Sarah Dessen & the Internet’s new literary feud

Sarah Dessen
Sarah Dessen
(Larry D. Moore, CC-BY-SA 4.0)

Last week a dust-up swirled on Twitter that grew to a Category 5 hurricane. Young Adult author Sarah Dessen learned her name was mentioned in a small-town university newspaper. The article was a feature piece on the university’s successful campus-wide reading program. One of the program’s student committee members—a junior at the time—told the newspaper

“She’s fine for teen girls,” the 2017 Northern graduate said. “But definitely not up to the level of Common Read. So I became involved simply so I could stop them from ever choosing Sarah Dessen.”

(Although I share the student’s last name and my father hails from the same state as the university, I’m not related to the student. Trust me: There are a lot of Nelsons in South Dakota.)

Miffed, Sarah Dessen took her disgruntlement to her Twitter account, where she shared with her over 268,000 followers:

Authors are real people. We put our heart and soul into the stories we write often because it is literally how we survive in this world. I’m having a really hard time right now and this is just mean and cruel. I hope it made you feel good.

What ensued is a now-familiar pattern on the Internet: mob outrage followed by mob backlash followed by apologies followed by meta-analysis of what transpired (which includes this post, I suppose).

In the initial burst of Twitter outrage, the student’s remarks were construed as demeaning YA fiction, demeaning teenage girls, internalized misogyny, promoting abuse toward women, and worse. Her social media accounts were tracked down and she was hounded offline. She was even snubbed by other big-name authors she may have read and possibly admired. One of them attacked her by name in the newspaper’s comment section.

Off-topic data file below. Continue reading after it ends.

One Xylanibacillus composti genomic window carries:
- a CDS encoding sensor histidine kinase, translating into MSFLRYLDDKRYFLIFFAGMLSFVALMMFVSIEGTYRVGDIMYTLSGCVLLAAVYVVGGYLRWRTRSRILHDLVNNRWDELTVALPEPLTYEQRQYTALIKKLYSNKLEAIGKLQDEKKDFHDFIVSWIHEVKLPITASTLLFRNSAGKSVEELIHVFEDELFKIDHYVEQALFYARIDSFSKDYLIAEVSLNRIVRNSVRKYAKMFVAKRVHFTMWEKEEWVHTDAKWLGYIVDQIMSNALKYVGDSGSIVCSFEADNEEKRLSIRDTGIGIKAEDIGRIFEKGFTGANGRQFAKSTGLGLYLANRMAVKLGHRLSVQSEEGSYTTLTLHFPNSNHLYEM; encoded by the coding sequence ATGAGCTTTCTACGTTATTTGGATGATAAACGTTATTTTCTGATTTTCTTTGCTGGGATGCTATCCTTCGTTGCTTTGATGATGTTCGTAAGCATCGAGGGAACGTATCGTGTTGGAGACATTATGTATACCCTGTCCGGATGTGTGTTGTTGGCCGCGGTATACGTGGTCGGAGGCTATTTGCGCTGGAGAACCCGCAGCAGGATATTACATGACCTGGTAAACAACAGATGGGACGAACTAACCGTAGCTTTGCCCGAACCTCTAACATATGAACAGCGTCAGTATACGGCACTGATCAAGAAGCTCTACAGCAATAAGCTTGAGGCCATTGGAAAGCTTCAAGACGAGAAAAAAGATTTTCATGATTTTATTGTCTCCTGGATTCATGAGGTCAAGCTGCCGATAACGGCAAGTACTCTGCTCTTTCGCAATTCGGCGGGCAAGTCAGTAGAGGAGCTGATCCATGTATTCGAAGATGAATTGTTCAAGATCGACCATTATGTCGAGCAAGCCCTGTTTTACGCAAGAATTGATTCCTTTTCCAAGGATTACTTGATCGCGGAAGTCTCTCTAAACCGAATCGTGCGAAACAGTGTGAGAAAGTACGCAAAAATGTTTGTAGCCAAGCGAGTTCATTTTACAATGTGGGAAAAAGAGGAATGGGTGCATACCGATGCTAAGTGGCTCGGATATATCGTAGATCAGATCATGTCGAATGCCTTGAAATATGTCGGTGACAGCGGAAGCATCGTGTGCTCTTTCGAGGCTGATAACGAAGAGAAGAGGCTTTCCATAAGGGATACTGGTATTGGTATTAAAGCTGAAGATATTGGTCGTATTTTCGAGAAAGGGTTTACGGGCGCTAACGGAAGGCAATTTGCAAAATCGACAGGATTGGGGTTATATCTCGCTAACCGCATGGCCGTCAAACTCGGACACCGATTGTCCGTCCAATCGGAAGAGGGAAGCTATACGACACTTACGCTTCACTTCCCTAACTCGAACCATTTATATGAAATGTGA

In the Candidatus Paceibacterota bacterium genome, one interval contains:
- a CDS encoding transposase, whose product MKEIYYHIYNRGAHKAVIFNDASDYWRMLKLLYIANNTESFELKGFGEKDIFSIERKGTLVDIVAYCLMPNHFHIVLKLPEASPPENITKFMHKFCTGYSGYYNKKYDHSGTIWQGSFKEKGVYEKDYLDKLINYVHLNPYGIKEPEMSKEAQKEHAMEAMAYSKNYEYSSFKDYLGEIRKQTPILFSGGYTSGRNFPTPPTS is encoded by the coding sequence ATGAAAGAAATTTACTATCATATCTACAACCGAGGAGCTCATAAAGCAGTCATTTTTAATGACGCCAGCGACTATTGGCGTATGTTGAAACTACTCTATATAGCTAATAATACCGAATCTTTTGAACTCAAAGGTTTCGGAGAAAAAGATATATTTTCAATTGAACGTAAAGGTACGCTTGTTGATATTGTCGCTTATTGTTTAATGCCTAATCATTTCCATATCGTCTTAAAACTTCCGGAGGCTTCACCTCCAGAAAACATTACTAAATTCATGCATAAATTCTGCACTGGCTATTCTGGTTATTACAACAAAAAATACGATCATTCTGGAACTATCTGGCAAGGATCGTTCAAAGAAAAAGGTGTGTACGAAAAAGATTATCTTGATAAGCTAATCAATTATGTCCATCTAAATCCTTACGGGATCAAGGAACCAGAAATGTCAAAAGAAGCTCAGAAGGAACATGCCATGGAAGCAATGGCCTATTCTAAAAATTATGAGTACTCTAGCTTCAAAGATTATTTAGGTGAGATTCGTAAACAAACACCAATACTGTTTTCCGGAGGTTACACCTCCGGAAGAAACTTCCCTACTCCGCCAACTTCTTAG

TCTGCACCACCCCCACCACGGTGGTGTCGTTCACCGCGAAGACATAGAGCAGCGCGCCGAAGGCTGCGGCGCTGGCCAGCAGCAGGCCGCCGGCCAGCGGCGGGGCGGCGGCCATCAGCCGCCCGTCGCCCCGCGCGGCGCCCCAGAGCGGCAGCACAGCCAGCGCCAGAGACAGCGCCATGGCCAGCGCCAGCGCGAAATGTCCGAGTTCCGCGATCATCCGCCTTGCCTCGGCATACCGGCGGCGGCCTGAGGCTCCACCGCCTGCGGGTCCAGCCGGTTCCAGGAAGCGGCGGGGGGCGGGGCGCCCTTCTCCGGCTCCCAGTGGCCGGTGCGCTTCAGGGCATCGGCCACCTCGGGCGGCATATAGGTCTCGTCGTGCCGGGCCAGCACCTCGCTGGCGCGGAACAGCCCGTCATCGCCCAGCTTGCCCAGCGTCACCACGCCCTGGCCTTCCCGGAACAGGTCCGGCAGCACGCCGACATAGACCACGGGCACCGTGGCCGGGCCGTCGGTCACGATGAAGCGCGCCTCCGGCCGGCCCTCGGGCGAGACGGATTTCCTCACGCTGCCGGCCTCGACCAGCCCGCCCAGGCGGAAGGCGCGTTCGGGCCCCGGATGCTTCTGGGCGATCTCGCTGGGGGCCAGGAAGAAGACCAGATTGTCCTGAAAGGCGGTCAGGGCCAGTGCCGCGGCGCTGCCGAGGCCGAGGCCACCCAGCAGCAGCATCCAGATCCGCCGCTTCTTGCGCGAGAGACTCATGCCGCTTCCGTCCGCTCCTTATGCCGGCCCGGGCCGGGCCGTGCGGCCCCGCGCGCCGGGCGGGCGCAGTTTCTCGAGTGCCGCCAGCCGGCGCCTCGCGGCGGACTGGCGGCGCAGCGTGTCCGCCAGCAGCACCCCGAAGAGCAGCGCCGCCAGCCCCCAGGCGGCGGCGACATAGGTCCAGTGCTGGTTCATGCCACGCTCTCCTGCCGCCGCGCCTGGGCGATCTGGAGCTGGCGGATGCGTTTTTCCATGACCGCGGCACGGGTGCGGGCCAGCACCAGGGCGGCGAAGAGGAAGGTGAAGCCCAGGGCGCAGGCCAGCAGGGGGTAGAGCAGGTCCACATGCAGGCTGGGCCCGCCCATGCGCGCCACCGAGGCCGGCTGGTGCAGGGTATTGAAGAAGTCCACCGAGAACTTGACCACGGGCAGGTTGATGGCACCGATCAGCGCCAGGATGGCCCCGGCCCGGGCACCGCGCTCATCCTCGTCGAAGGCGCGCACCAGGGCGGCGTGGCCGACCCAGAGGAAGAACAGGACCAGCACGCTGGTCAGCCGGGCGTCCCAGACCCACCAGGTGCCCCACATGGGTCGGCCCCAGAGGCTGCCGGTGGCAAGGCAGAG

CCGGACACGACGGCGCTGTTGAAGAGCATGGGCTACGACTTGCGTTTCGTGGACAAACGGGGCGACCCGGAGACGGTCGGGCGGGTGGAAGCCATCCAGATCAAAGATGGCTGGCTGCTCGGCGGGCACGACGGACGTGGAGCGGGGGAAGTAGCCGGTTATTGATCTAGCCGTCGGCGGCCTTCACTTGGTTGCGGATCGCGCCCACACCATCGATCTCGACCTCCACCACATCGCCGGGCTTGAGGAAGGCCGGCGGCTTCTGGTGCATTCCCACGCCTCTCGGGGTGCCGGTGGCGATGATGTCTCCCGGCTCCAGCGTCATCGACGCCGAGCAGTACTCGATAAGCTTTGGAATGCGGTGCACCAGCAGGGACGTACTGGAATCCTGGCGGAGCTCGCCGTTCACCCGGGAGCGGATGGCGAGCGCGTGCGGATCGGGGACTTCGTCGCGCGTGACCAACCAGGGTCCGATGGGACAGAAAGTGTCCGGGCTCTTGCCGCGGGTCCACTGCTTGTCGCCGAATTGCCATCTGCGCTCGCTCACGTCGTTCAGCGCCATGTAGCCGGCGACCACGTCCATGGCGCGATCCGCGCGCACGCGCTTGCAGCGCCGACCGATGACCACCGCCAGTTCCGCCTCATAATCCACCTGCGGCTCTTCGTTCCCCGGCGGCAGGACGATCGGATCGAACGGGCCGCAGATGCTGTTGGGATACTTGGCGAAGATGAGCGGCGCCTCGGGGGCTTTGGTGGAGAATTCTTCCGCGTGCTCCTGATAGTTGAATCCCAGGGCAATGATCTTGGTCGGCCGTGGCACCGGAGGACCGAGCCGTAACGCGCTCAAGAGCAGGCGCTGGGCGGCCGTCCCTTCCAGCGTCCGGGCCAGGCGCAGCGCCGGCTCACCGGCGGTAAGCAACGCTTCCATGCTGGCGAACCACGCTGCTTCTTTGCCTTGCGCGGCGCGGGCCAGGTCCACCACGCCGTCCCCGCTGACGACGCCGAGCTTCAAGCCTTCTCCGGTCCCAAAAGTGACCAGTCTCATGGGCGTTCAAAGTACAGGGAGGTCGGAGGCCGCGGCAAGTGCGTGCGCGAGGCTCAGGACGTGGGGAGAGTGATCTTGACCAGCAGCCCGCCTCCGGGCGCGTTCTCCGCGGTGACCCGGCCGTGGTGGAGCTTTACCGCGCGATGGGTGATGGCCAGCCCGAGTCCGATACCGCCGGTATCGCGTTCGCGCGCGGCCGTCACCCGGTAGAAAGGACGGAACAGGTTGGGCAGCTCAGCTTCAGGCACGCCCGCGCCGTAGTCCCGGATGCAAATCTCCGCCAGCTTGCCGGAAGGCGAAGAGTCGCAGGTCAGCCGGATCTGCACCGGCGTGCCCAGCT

The authors’ attacks were amplified a thousand-fold by their supportive followers on Twitter, which only served to energize the authors’ continued denunciations and self-righteousness. Remember, most of the authors involved write YA, a genre whose subject matter centers around solitary young people being kicked around by those in power.

The backlash probably started on Twitter, but picked up strength when online commentary outlets voiced their incredulous disbelief at the mob mentality. The backdraft circled onto Dessen and her prominent supporters, leading them to delete their old tweets and issue apologies.

(This narrative is better covered by places like Vulture and Slate. For the gory blow-by-blow details, I suggest starting there.)

The story has more or less died down now. The media outlets have updated their reports to include these apologies. The door is closing on the story. Time to move on.

The transitive logic underpinning the entire affair is remarkable. A single college student opined that books by a certain author are not suitable for a college-level reading program. From a single paragraph in a tiny university’s newspaper (current enrollment: 3,622) sprang a hornet’s nest of vicious conclusions. The logic magnified an innocuous criticism of a single YA author to an attack on all YA fiction and its readers. Thus, the logic went, if you’re a reader of YA fiction, it’s a personal attack on you. From there the maelstrom spiraled off into more sinister territory.

It’s confirmed: One’s tastes and reading habits may now interpreted as a systematic attack on the underprivileged and powerless. Before the incident faded off, there were tweets (now deleted) declaring the college student wielded more power than Dessen—after all, the student was on a committee at a tiny Midwestern school. Imagine if she had dared to write a bad Amazon review.